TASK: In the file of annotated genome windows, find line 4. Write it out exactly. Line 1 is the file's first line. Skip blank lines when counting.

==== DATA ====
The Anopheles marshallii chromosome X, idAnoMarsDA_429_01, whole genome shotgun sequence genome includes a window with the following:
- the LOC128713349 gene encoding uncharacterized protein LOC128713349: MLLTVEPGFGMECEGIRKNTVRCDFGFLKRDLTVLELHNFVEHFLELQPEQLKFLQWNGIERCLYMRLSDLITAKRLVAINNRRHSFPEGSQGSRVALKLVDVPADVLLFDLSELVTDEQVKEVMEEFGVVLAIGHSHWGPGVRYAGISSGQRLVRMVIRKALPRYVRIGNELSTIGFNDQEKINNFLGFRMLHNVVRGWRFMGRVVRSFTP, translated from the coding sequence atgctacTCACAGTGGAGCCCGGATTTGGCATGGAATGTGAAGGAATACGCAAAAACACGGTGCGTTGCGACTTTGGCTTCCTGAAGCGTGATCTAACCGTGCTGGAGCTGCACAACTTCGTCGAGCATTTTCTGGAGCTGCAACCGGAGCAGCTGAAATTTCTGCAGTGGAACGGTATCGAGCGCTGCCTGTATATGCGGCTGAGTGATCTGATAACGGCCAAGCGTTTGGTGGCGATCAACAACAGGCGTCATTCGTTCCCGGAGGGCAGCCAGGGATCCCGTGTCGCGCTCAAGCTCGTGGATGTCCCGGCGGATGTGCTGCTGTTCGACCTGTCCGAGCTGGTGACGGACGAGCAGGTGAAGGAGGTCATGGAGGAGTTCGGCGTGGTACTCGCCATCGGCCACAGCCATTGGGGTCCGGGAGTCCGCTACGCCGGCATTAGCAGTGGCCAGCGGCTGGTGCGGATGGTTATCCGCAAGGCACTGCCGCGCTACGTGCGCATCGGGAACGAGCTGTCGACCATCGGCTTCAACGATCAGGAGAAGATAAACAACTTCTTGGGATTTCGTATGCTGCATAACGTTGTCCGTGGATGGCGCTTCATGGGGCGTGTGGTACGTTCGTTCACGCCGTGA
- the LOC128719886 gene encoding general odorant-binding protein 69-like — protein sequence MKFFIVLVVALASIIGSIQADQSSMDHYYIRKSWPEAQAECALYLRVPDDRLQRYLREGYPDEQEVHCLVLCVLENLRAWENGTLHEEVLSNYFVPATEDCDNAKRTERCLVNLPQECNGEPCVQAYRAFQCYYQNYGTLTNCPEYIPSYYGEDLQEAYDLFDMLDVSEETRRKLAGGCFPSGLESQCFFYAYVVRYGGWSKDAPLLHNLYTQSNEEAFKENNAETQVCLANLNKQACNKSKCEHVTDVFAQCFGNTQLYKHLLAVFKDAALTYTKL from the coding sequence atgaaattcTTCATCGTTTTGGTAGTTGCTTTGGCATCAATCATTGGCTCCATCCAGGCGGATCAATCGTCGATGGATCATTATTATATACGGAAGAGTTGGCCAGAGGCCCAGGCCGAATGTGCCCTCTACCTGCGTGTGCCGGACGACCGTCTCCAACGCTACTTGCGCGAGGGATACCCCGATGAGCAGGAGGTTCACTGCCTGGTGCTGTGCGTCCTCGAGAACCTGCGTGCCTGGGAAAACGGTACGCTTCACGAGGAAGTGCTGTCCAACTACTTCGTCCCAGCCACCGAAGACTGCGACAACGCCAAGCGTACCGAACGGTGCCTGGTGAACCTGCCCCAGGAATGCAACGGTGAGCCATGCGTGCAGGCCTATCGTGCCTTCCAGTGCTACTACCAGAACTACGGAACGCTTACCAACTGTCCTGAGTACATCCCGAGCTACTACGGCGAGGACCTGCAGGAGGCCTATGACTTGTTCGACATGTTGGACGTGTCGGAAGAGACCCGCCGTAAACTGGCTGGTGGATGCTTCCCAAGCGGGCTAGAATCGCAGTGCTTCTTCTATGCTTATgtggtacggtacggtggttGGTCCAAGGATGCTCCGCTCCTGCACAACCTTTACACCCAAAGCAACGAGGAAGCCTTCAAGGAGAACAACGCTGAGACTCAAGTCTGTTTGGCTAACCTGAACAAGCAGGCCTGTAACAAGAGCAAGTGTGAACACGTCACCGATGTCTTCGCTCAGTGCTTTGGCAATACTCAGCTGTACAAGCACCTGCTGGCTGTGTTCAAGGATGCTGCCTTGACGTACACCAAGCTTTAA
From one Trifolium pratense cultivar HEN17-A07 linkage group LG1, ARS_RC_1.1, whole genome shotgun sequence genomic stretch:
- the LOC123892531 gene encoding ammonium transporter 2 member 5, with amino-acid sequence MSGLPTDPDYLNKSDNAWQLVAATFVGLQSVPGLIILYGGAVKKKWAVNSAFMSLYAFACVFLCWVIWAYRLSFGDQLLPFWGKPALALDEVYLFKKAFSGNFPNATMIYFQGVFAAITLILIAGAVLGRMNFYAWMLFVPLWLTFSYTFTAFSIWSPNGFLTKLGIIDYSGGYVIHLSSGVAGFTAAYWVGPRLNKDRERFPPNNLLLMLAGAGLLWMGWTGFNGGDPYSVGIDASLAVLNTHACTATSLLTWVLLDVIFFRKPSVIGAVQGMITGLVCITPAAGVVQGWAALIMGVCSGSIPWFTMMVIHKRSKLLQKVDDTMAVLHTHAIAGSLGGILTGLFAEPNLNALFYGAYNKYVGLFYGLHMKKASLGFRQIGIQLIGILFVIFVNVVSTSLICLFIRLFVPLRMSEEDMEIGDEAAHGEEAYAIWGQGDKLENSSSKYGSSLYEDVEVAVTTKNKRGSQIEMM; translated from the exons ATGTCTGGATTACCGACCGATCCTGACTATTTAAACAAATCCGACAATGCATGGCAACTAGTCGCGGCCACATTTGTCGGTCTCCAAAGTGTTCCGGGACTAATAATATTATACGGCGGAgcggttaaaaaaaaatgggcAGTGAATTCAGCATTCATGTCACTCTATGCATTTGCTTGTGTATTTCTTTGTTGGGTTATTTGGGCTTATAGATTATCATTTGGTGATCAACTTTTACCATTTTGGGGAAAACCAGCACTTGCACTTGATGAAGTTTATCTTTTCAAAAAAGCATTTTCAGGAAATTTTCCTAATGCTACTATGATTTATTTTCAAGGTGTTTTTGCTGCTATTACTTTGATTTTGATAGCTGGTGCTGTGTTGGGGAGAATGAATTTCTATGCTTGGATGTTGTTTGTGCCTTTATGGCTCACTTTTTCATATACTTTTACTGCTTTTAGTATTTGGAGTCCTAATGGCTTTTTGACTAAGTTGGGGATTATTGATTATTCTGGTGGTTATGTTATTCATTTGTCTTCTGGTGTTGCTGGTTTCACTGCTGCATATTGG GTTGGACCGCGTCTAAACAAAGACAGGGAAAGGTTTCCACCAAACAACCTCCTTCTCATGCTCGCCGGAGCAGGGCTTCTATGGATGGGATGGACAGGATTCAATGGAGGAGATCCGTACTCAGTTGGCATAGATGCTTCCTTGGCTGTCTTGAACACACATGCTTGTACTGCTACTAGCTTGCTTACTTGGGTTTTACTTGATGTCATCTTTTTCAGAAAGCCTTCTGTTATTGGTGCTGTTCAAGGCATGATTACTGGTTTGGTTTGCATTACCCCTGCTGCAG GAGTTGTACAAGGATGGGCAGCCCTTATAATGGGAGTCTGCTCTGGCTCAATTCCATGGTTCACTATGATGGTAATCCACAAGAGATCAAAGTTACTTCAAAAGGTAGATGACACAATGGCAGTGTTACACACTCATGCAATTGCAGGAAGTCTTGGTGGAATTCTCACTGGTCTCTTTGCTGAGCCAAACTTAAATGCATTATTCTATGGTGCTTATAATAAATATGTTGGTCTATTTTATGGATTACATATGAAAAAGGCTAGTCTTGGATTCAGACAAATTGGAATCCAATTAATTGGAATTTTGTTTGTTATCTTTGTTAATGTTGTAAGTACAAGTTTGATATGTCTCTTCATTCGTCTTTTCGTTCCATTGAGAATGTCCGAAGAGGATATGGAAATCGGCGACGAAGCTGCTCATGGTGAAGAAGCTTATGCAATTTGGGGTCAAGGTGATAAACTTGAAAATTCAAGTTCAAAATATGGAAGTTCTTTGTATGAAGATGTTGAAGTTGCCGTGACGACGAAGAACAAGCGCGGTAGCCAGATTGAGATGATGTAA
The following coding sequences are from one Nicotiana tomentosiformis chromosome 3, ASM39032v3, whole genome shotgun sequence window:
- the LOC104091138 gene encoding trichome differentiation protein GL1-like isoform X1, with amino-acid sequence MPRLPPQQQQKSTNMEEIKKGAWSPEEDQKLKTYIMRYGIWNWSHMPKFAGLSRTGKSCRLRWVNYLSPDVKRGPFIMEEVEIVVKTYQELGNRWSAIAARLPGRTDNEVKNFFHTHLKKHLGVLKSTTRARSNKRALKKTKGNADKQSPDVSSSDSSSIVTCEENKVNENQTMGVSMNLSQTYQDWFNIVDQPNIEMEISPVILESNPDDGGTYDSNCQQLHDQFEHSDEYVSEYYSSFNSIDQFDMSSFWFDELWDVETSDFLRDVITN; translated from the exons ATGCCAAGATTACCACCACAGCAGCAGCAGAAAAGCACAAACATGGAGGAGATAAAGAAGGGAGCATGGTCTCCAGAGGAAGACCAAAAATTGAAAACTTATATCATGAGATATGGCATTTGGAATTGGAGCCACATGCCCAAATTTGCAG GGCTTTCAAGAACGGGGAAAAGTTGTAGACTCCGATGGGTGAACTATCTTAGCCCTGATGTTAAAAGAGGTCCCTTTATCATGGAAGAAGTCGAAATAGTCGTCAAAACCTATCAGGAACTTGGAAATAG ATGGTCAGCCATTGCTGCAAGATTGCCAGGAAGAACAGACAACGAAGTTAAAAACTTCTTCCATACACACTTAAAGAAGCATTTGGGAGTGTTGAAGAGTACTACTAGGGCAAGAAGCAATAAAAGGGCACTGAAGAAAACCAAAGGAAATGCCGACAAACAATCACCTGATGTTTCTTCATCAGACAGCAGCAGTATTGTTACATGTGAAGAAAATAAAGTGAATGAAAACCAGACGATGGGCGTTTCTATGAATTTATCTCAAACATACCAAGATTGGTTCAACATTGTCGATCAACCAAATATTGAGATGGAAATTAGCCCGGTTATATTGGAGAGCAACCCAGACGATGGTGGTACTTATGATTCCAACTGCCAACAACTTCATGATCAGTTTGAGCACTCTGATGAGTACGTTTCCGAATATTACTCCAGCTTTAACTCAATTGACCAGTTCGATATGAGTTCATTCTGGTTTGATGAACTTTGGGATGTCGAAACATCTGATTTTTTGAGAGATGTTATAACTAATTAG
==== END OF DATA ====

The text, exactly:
From one Trifolium pratense cultivar HEN17-A07 linkage group LG1, ARS_RC_1.1, whole genome shotgun sequence genomic stretch: